SeekingArrangement has been celebrating the century of women’s empowerment that followed the ratification of the 19th Amendment to the United States Constitution, which afforded women the right to vote exactly 100 years ago late last month.
Commemorating this milestone, SeekingArrangement’s 100 Years of Choice highlights all the myriad areas where women have gained equal standing to their male peers, the accomplishments they have contributed to our society and the power, drive and ambition that women today enjoy because of prior advancements that allow women to live their lives to the fullest and how they see fit—which certainly includes how one chooses to date.
All of the progress that has been made for women to achieve gender equality is related—social thought has evolved and ideas that were previously deemed impermissible have become the norm. Since the 19th Amendment became law, women have defied antiquated conventions in all aspects of life—women senators have been sworn into office, universities that previously only admitted male students started to diversify their campuses and women could decide to court a gentleman suitor outside their home (gasp!).
In addition to these advancements that occurred over the century, there was more progress: the idea that a woman could control their body’s destiny was written into law, discrimination legislation on the basis of sex was passed and the most successful companies in the country began hiring women for executive positions—that Fortune 500 CEO list is much more diverse now than it was at its inception.
In our modern society, women have exponential opportunities when it comes to dating compared to decades past. As the SeekingArrangement Blog explored in its “Evolution of Dating” entry, we found out that courtship has come a long way in the 100 years since women could cast a ballot—an act that greatly affected a woman’s role in society and likely is a factor in how women today can control their lives and make their own choices.
While there still is much more progress to be made for gender equality, there are a number of milestones to cherish and celebrate. We’re taking a look back at all of the miraculous moments in women’s history, taking in this fabulous time to be alive today and looking forward to a world where choice—be it who you date, how you date, how you vote, how you live‚—is even more widespread, accepted and celebrated.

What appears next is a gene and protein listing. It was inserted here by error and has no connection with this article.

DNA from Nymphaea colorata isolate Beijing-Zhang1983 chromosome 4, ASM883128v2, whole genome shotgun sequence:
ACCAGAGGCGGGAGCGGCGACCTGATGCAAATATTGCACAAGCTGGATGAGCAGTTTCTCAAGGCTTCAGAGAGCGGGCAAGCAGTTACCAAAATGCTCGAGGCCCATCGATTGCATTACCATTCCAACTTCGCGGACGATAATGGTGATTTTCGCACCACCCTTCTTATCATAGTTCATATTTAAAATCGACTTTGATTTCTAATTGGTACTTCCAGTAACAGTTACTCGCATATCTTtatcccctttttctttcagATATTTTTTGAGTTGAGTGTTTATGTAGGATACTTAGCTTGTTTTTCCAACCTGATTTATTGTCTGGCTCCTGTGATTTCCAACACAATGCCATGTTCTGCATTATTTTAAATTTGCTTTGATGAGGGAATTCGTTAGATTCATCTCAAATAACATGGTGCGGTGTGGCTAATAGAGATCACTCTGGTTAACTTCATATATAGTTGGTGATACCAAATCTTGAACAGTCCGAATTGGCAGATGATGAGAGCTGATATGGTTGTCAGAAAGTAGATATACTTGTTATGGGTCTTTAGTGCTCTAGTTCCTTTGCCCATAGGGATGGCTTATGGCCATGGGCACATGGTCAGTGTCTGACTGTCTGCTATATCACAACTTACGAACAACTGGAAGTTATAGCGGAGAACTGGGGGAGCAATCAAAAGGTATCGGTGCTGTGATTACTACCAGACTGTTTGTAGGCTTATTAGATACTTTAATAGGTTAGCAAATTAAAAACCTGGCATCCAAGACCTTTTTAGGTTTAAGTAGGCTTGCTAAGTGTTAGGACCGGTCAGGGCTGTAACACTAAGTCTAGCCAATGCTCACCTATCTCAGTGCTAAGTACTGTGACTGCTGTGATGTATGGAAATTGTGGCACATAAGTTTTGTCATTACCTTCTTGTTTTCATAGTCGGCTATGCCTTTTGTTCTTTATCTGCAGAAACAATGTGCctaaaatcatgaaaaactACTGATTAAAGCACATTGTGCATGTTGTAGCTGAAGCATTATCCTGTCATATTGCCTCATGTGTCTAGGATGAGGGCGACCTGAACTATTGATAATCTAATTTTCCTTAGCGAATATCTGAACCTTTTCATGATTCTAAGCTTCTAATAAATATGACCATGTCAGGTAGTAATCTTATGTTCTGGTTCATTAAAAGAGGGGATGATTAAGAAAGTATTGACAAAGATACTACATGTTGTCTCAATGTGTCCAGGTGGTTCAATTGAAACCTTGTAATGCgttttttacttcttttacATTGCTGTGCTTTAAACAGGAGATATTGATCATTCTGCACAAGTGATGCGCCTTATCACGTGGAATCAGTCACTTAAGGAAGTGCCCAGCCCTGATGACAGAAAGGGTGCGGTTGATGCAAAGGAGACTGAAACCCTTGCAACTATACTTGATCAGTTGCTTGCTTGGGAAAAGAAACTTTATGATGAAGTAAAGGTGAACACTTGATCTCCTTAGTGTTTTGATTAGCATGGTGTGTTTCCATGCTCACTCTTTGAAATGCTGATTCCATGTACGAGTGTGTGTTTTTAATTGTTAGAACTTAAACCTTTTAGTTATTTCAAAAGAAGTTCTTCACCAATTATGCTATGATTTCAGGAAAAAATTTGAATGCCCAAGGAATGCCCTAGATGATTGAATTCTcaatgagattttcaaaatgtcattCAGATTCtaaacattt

The 19th Amendment to the U.S. Constitution is ratified by Tennessee, earning the measure the number of states that ensued women the right to vote.
The nephew of women’s suffragist icon Susan B. Anthony, congressman Daniel Anthony, introduces the first iteration of what we now call the Equal Rights Amendment. His version stated that “men and women shall have equal rights throughout the United States and every place subject to its jurisdiction.” For the current proposed legislation to become law, the current United States Senate needs to eliminate a deadline that has passed, as 38 states have ratified the law. Progress is almost there!
The Senate isn’t a boy’s club anymore! Hattie Wyatt Caraway, a candidate from Arkansas, becomes the first woman elected to the upper chamber of congress on this day.
First the legislative branch of government, then the executive. On this day, Frances Perkins becomes the first woman appointed to a presidential cabinet, serving as the Secretary of Labor under President Franklin D. Roosevelt.
Though introduced almost 20 years earlier, Congress finally passes the Equal Pay Act, promising equitable wages for the same work, regardless of the race, color, religion, national origin or sex of the worker. The disparity of pay among the sexes is still an issue that needs to be resolved, but this small step toward progress was an important one.
Further progress within the business sector continued to happen throughout the 1960s. On this day, President Lyndon B. Johnson signs into law the Civil Rights Act of 1964, including the bill’s Title VII that prohibits sex discrimination in employment. This legislation also created the Equal Employment Opportunity Commission.
Want to get divorced? You would have had to have a fault-based reason prior to 1970 in most states, when California adopted the United States’ first “no fault” divorce law. All you needed was mutual consent. Divorce and date freely!
On this day, the United States Supreme Court upheld the right for unmarried couples to use birth control. Freedoms such as these are now taken for granted—remember that it’s been a long, hard-fought fight to date and do as we see fit with our personal lives.
If you’re a woman hoping to play sports on the collegiate level (which, honestly, can lead to professional careers), this day in history is an important one. Most people remember Richard Nixon for the Watergate Scandal, but his legacy as the 37th President also includes signing into law the Title IX law that affords women equal access to education programs with federal support (think: state universities, etc.). Part of his Education Amendments, the law opened up attractive opportunities for women student athletes.
With all this progress, it was inevitable that we would begin to see epic advances in the business world.